The notion that exercise reduces blood glucose levels is widespread. That notion is largely incorrect. Exercise appears to have a positive effect on insulin sensitivity in the long term, but also increases blood glucose levels in the short term. That is, exercise, while it is happening, leads to an increase in circulating blood glucose. In normoglycemic individuals, that increase is fairly small compared to the increase caused by consumption of carbohydrate-rich foods, particularly foods rich in refined carbohydrates and sugars.

The figure below, from the excellent book by Wilmore and colleagues (2007), shows the variation of blood insulin and glucose in response to an endurance exercise session. The exercise session’s intensity was at 65 to 70 percent of the individuals’ maximal capacity (i.e., their VO2 max). The session lasted 180 minutes, or 3 hours. The full reference to the book by Wilmore and colleagues is at the end of this post.

As you can see, blood insulin levels decreased markedly in response to the exercise bout, in an exponential decay fashion. Blood glucose increased quickly, from about 5.1 mmol/l (91.8 mg/dl) to 5.4 mmol/l (97.2 mg/dl), before dropping again. Note that blood glucose levels remained somewhat elevated throughout the exercise session. But, still, the elevation was fairly small in the participants, which were all normoglycemic. A couple of bagels would easily induce a rise to 160 mg/dl in about 45 minutes in those individuals, and a much larger “area under the curve” glucose response than exercise.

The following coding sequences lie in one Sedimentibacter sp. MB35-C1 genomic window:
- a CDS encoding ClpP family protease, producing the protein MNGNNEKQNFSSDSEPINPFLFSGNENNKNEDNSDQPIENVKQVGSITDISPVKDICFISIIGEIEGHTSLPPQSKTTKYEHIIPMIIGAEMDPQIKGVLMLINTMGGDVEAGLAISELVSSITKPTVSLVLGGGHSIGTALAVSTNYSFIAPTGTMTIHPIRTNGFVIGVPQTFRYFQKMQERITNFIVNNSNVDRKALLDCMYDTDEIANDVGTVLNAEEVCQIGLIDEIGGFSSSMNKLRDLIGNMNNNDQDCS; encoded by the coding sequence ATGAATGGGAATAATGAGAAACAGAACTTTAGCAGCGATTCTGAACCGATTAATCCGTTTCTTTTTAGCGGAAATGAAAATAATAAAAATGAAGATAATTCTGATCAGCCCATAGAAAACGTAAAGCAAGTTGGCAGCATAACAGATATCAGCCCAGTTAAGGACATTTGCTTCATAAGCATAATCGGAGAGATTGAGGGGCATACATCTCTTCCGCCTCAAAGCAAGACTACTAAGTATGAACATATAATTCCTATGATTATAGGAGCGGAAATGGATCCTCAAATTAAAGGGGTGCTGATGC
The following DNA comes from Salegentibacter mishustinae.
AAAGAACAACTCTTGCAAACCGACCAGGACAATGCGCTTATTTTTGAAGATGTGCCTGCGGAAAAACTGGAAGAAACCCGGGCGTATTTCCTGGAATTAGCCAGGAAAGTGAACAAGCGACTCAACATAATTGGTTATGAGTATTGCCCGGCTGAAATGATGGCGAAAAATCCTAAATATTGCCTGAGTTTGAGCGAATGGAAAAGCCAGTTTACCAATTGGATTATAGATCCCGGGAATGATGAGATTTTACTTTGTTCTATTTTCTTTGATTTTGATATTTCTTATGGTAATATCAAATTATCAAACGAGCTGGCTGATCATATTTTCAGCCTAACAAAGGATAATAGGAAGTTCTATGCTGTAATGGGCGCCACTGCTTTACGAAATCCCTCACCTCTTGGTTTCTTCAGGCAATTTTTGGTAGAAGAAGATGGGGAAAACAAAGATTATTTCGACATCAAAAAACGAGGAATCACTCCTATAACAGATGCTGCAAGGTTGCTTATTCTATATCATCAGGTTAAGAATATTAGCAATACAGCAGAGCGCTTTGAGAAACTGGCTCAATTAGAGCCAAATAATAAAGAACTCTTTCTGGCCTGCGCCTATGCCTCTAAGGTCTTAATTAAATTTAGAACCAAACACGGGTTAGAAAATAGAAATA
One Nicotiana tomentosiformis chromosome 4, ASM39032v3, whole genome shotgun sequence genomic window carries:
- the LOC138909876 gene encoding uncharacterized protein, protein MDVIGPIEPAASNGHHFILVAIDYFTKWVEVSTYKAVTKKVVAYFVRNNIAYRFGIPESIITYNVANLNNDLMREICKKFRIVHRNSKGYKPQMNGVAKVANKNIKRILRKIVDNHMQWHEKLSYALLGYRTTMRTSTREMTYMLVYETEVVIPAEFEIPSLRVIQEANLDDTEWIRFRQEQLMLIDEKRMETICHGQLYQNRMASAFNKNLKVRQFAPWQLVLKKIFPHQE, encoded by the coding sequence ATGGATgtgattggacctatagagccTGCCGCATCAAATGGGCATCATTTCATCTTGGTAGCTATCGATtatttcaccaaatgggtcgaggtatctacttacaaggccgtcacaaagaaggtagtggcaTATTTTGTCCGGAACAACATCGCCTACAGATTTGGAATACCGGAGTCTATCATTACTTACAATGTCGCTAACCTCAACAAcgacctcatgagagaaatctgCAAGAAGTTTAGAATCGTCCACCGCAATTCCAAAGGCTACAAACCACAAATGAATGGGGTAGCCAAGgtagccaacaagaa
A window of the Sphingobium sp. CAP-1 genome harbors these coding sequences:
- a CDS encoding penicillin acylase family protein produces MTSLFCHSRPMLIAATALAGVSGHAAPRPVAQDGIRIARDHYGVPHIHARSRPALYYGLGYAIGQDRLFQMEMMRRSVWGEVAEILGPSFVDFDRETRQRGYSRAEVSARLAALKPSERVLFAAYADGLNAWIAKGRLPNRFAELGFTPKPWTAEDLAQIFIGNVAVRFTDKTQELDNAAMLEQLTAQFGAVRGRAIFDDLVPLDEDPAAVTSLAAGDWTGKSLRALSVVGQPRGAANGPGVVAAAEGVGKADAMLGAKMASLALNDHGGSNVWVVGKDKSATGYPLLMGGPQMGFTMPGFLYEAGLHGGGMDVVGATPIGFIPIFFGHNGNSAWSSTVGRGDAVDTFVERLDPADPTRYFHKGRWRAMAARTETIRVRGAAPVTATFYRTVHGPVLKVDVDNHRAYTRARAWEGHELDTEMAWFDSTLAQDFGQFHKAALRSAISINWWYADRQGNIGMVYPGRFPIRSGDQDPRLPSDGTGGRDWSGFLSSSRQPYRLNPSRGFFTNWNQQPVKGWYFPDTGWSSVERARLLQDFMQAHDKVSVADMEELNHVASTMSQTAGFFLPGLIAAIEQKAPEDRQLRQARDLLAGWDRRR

So what is going on here? Shouldn’t glucose levels go down, since muscle is using glucose for energy?

No, because the human body is much more “concerned” with keeping blood glucose levels high enough to support those cells that absolutely need glucose, such as brain and red blood cells. During exercise, the brain will derive part of its energy from ketones, but will still need glucose to function properly. In fact, that need is critical for survival, and may be seen as a bit of an evolutionary flaw. Hypoglycemia, if maintained for too long, will lead to seizures, coma, and death.